World Tour Soccer 2006 Hands-On

We kick around a work-in-progress version of SCEA's upcoming soccer game.

When we reviewed World Tour Soccer 2005 last year, we used the phrase "consistently disappointing" on more than one occasion and likened the off-the-ball movements of some of its players to those found on a foosball table. In short, we weren't impressed. The recent arrival of a work-in-progress version of World Tour Soccer 2006, then, was met with trepidation rather than excitement. Later, we're sorry to report, those feelings gave way to bewilderment as we scoured the game for evidence that SCEE's London Studio has spent the last six months doing something other than just add EyeToy Cameo support to last year's game. That's not entirely accurate, actually, because we have noticed a few other differences between World Tour Soccer 2006 and last year's game. It's just that very few of them appear to improve the game significantly at this point.

Stylish soccer? Not likely.

With the exception of the EyeToy Cameo creator, the options you'll be greeted by the first time you load World Tour Soccer 2006 are identical to those in last year's game. You can play an exhibition or challenge mode match, take part in customized cup and league competitions, create new teams and players...or edit existing ones, or manage a team in the career mode. Most of these options are pretty self-explanatory regardless of whether you're familiar with the World Tour Soccer series, but the challenge mode is a little different from anything you'll have played in other soccer games. The challenge mode puts you in control of a North American "superteam," and it pits you against a European equivalent. The rules of the game remain unchanged, but in addition to beating the opposition, you're required to play "stylish soccer," score "well-worked goals," and dispossess opponents with "skillful tackling." Playing in this way (which isn't something that World Tour Soccer 2006 is conducive to) will earn you points, while you'll be docked points for "unimaginative soccer, sloppy passing, and reckless defending." At the end of the match, you'll be told how many points you earned, and you'll be given a code that you can enter on an official Web site to see how your performance ranks against those of other players. The challenge match is by far the toughest we've played in World Tour Soccer 2006, and it's clearly intended for advanced players who've already spent a great deal of time playing exhibition games and career mode matches.

Based on the time we've spent with it thus far, the career mode in World Tour Soccer 2006, unlike those in FIFA Soccer 2005 and the recently released Winning Eleven 8 International, is largely unchanged from last year's game. You're forced to take control of one of 10 London-based school teams, and you have just a single season in which to earn promotion to a semiprofessional league before spending a further two seasons attempting to make it in to the professional league of your choice. The games you play in charge of a school team are no different from those you might play in charge of a top international team, by the way, except that the stadiums are replaced by one of two school fields. Needless to say, the first few seasons of a World Tour Soccer 2006 career can feel like a chore, especially if all you really want to do is manage your favorite professional team.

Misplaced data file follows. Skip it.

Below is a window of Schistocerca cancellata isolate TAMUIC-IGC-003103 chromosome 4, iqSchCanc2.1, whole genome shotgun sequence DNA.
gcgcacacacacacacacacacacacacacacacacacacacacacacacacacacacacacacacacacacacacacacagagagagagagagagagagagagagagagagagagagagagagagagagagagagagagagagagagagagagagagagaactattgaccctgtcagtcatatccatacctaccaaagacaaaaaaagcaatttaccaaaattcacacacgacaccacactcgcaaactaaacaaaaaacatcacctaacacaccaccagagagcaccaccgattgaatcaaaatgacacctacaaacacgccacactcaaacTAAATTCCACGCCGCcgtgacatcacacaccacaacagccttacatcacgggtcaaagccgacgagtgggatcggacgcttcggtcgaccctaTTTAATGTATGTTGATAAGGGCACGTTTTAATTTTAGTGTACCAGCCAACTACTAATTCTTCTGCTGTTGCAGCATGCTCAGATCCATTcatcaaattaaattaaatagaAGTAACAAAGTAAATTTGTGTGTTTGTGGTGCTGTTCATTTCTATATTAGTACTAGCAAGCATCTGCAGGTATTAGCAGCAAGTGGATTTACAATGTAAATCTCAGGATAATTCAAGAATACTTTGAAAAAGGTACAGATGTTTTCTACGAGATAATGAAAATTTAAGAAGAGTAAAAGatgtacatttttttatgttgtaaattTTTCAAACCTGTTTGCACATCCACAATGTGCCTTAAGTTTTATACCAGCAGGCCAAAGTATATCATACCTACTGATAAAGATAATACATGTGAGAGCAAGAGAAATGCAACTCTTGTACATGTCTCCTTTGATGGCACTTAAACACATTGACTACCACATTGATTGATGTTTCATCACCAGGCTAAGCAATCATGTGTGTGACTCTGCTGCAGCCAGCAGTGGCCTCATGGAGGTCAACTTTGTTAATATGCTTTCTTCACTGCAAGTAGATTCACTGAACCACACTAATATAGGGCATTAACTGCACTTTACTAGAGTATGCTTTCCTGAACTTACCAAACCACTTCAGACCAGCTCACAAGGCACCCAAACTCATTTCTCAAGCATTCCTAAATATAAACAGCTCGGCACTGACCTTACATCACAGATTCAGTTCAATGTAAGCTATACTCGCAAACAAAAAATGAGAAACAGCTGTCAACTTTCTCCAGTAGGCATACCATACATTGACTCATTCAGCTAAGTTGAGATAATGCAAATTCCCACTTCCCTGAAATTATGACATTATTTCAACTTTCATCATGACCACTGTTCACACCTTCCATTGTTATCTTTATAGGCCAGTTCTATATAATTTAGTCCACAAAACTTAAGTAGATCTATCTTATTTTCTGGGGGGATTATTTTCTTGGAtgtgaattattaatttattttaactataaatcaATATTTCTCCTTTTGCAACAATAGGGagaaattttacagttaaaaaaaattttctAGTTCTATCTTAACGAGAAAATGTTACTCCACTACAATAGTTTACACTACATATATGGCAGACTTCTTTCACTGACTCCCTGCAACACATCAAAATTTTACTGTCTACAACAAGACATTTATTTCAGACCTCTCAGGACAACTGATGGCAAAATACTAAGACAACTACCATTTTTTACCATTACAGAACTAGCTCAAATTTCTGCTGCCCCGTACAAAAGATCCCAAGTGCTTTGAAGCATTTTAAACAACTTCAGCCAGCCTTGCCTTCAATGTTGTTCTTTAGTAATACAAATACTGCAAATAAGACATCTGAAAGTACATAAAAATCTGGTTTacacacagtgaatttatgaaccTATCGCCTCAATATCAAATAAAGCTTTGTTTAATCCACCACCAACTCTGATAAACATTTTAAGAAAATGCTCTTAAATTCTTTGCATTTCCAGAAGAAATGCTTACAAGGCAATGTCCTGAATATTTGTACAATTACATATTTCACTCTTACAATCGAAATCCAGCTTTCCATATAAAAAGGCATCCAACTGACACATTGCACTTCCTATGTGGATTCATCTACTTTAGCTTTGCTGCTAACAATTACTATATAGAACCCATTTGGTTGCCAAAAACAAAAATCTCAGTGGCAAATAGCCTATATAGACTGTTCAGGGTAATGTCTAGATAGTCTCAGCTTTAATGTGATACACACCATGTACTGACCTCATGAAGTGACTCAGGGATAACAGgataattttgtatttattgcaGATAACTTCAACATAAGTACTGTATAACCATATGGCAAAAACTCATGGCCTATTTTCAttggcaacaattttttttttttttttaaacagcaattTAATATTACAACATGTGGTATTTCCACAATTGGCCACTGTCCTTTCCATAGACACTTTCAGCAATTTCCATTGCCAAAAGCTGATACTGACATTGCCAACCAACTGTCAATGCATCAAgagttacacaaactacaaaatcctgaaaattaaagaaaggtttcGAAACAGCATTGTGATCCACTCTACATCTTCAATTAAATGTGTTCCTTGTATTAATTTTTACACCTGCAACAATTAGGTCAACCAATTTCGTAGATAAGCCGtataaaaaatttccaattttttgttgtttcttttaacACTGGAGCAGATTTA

Deliberate dives from CPU players are invariably comical.

The career mode might be less disappointing if the action on the pitch showed some significant signs of improvement over last year's game, but sadly, all the flaws we noted in our review of World Tour Soccer 2005 are still present. It's still easier to take the ball from one end of the pitch to the other by using fancy dribbling skills than it is to do so by passing the ball around to different members of your team. Furthermore, the intelligence of CPU-controlled players is questionable at best, and the goalkeepers can make seemingly impossible saves one minute and look like their gloves are made of lard the next. Players on your team are effectively useless when you're not controlling them yourself. Moreover, opposing players are invariably so desperate to score that they'll try taking shots from just about anywhere, and they also appear to have developed a liking for the game's controversial deliberate-dive button (which doubles as a deliberate foul button when you're not in possession of the ball) and can often be seen receiving yellow cards after falling over and crying foul. You could argue that the deliberate-dive button has a place in any modern soccer game, but it's not something we like to use ourselves, and the fact that we've witnessed CPU-controlled teams receiving upwards of five bookings for diving within the space of a few minutes is just plain ridiculous, especially when the timing of the dives is often inappropriate to the point that none of our players were even within several yards of the supposed fouls.

The on-pitch referee in World Tour Soccer 2006, fortunately, is quick to punish deliberate dives and fouls, but it's unfortunate that he's inadequate in so many other areas. The advantage rule, for example, clearly isn't something that any of the game's officials are familiar with, and our work-in-progress version of World Tour Soccer 2006 also has the unique distinction of being the only soccer game in which we've been dispossessed of the ball by a referee when he got a little too close to the on-field action. We've noticed plenty of other problems with the version of World Tour Soccer 2006 at our disposal as well (for example, career mode goal replays that only show the few seconds after the ball has crossed the goal line), but we'll refrain from listing any more of them here in the hopes that they'll be addressed before the game goes gold and we get our hands on a review copy of it.

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